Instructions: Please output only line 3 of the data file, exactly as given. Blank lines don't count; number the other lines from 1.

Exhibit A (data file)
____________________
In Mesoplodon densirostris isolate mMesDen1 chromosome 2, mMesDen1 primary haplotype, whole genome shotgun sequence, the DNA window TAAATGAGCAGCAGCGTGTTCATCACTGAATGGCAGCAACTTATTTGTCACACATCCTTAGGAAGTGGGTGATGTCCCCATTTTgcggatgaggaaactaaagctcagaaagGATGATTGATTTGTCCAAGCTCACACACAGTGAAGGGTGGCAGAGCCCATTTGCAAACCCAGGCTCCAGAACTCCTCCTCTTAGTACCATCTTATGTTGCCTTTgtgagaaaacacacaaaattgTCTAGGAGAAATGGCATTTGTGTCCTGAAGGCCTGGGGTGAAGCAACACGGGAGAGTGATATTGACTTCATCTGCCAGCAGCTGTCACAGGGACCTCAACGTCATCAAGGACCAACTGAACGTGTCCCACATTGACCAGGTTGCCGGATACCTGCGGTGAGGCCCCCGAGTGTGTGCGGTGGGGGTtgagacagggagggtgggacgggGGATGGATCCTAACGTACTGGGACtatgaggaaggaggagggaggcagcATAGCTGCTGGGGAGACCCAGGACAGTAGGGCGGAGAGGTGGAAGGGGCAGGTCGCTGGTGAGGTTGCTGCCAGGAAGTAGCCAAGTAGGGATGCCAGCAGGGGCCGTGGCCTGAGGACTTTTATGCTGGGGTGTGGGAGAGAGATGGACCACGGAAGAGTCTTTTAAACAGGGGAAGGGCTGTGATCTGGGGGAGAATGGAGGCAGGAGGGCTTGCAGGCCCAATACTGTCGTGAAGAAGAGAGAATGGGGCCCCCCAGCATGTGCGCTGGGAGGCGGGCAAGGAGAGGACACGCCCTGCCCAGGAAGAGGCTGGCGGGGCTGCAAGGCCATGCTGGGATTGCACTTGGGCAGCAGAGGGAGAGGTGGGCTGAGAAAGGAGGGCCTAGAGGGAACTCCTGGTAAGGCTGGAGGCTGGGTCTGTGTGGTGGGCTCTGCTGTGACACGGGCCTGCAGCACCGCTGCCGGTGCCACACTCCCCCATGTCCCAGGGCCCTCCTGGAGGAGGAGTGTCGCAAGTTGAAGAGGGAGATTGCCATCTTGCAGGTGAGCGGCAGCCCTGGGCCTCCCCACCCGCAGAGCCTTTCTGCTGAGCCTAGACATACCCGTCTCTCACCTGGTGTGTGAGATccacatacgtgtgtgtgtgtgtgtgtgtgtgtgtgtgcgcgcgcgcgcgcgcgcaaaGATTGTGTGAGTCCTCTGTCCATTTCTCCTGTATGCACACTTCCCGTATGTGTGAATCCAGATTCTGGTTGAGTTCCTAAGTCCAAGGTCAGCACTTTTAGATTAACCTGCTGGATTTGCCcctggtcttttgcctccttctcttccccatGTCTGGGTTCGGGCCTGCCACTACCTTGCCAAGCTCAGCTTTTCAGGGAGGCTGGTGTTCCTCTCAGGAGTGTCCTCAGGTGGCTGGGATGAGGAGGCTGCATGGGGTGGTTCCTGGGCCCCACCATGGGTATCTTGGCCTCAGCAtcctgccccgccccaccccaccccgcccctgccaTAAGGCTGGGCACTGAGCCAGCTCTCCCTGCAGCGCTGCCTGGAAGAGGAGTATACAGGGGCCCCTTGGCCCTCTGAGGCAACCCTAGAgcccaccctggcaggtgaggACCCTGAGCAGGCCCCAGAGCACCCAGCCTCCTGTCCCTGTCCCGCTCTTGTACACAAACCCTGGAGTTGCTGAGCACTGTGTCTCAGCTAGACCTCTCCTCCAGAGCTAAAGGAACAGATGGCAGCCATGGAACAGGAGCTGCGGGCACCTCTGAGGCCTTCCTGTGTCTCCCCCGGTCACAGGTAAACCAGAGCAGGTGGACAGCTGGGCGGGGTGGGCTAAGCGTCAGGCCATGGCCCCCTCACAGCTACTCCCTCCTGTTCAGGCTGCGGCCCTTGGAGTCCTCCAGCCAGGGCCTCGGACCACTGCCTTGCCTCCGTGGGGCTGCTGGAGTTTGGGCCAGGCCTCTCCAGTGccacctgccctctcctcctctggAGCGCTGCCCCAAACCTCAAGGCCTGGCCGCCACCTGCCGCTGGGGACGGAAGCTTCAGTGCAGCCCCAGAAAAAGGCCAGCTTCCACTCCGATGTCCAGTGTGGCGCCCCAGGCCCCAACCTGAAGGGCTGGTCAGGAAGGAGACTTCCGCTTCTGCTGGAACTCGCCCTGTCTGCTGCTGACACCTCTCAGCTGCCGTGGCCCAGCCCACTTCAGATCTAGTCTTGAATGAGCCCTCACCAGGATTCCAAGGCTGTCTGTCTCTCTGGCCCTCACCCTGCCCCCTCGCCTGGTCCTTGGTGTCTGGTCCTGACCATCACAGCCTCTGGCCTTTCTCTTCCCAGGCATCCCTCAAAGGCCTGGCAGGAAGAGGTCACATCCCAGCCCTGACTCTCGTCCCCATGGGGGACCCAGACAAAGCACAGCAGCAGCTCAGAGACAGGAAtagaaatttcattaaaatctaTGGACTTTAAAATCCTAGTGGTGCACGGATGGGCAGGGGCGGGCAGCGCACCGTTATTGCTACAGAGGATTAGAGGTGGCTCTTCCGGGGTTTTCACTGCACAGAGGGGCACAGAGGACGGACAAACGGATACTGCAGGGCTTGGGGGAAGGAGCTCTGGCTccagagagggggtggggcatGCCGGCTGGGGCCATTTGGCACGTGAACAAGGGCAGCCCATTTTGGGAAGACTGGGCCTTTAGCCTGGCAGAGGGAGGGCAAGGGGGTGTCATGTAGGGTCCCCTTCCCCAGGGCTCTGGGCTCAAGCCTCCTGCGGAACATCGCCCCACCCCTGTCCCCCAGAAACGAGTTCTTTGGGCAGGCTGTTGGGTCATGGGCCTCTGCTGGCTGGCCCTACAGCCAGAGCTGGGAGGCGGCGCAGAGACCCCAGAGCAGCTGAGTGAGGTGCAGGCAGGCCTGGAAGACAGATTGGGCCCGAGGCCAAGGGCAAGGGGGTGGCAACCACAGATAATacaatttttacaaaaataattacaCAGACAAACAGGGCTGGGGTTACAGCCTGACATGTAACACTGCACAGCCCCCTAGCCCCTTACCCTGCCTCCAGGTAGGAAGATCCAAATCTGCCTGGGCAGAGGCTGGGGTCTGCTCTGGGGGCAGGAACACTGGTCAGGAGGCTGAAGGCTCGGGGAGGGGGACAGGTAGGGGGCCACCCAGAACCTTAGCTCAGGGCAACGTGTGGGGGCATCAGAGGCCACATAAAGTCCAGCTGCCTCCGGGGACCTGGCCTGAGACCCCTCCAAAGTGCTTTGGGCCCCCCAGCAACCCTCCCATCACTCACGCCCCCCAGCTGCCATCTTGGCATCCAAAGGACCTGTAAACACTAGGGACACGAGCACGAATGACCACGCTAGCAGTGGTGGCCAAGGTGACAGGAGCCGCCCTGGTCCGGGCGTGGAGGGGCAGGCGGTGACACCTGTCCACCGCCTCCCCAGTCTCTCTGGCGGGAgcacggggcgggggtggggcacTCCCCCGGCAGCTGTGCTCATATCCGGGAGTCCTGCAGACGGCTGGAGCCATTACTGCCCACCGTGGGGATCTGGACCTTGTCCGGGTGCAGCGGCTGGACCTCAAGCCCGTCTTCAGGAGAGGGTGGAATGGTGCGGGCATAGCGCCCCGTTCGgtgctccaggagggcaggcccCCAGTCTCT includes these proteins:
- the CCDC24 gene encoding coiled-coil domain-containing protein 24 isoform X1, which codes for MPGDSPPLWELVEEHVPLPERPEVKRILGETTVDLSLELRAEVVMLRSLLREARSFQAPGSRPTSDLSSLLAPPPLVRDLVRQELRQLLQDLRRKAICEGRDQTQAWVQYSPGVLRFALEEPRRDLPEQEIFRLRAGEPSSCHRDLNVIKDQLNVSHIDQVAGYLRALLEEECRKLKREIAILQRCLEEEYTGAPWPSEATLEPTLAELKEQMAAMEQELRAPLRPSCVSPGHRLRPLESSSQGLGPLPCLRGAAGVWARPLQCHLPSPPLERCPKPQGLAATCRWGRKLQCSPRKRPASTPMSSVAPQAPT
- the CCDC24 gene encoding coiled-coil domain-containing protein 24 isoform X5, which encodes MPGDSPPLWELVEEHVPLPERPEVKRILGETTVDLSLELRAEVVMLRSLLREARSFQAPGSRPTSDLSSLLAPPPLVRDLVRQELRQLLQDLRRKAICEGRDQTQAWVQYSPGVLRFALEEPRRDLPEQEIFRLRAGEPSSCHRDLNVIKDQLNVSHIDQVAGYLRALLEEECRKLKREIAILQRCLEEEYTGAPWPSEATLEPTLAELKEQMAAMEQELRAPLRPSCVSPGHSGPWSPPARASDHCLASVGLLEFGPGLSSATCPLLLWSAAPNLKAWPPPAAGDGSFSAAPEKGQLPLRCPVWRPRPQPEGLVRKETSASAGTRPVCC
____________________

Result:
- the CCDC24 gene encoding coiled-coil domain-containing protein 24 isoform X5, which encodes MPGDSPPLWELVEEHVPLPERPEVKRILGETTVDLSLELRAEVVMLRSLLREARSFQAPGSRPTSDLSSLLAPPPLVRDLVRQELRQLLQDLRRKAICEGRDQTQAWVQYSPGVLRFALEEPRRDLPEQEIFRLRAGEPSSCHRDLNVIKDQLNVSHIDQVAGYLRALLEEECRKLKREIAILQRCLEEEYTGAPWPSEATLEPTLAELKEQMAAMEQELRAPLRPSCVSPGHSGPWSPPARASDHCLASVGLLEFGPGLSSATCPLLLWSAAPNLKAWPPPAAGDGSFSAAPEKGQLPLRCPVWRPRPQPEGLVRKETSASAGTRPVCC